A charity can actively align its core values with the fundamental practices inherent in responsible ownership and stewardship by including them in the investment manager selection process. A good place to start is to formalise a responsible investment policy by identifying core high-level beliefs. It is likely that the responsible investment policy will be informed by these beliefs and strategic investment approach. Charities may want to seek to select managers who are committed to both the integration of ESG factors into their investment process, and who conduct active stewardship with the companies they invest in on their behalf. Charities concerned about responsible ownership should enquire whether a (prospective) manager’s voting and engagement activities are in line with their expectations. To ensure that ESG-related criteria are systematically applied, co-operation between the charity and the investment managers is required to ensure that this is fully integrated into the investment manager’s investment process.
As a next step it may be important to understand whether the investment manager discloses these activities in a timely, meaningful and robust manner. Furthermore the charity may want to monitor if investment managers escalate engagement where there are concerns in regards to a company’s performance, strategy, governance or the management of environmental or social risk. To further a charity’s intrinsic values investment managers may be encouraged to engage on a charity’s behalf. Positive cooperation between a charity and their investment manager with regards to stewardship activities such as such active voting and goal-oriented engagement can challenge and change corporate conduct, channel innovation, increase risk awareness as well as extend the communication and implementation of a charity’s fundamental beliefs into their investment decision process.
The regulator is naming and shaming laggards
Outside the manager appointment process charities will also be able to understand the level of stewardship an investment manager undertakes once the FRC publishes the results of its review. It announced in December 2015 that it would undertake a review of the Stewardship Code’s signatory statements to distinguish those whose reporting is of high quality and those where improvement is required.The review will conclude with assessing and rating fund managers on their level of engagement with the UK’s Stewardship Code. The regulator will rate fund managers as tier 1 if they are meeting all requirements and tier 3 that are failing to do so. The review aims to improve the quality of reporting so that asset owners can understand the approach to stewardship of the manager they are employing.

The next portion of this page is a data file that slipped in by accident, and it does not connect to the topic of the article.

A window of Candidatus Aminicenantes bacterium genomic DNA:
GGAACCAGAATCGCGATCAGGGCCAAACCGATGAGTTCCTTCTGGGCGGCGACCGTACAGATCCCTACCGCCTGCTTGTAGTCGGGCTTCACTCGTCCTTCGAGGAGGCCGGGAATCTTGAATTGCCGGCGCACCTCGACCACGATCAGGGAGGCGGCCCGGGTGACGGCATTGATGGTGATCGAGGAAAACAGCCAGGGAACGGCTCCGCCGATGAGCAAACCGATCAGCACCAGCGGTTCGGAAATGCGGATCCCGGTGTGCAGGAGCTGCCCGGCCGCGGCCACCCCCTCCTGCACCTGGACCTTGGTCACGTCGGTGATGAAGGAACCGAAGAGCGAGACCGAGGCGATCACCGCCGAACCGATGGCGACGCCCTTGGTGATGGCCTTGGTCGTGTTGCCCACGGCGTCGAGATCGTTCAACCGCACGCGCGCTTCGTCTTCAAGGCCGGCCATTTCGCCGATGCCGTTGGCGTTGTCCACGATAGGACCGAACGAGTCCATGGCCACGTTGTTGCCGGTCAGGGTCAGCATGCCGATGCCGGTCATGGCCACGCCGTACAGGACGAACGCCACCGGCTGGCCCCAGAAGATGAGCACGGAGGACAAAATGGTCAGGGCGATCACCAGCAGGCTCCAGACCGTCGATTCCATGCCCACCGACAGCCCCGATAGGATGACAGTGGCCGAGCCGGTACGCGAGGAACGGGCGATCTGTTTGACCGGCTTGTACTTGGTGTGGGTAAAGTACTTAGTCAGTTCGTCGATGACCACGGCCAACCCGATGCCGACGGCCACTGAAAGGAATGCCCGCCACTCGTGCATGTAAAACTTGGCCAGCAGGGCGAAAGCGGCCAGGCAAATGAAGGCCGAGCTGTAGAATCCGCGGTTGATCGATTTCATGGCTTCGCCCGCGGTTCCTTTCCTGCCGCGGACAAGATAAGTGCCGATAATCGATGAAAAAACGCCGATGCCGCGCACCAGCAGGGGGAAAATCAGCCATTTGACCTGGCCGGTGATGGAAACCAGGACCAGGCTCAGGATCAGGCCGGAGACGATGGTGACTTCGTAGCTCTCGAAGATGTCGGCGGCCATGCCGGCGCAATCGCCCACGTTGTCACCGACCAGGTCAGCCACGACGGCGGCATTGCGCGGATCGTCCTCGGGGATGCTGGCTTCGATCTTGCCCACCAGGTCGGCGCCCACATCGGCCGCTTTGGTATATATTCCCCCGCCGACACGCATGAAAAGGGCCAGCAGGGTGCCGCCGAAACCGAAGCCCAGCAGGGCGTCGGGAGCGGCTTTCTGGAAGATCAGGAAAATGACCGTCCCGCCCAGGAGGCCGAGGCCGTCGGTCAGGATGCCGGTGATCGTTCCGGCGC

Future launches of Stewardship Codes in several countries including Singapore, Brazil and South Korea are part of a broader move towards global adoption of stewardship rules, as regulators increasingly recognise the role of investors as enforcers of improved corporate governance and responsible corporate behaviour. The concept of stewardship is further strengthened by regional mandates such as the European Shareholder Rights Directive and global standards such as the G20 OECD Principles of Corporate Governance.
Where are we now?
The corporate and investment management worlds are undergoing a seismic shift. Sustainable or responsible investing is crossing the so-called chasm into the mainstream of the investing world. Being a signatory to the PRI is no longer a nice-to-have but a necessity, especially when managing monies for charities. But while enormous progress has been made in this regard, there is clearly more still to do.
Franziska Jahn-Madell heads up Ruffer’s ESG and responsible investment team
Civil Society Media wishes to thank Ruffer for its support with this article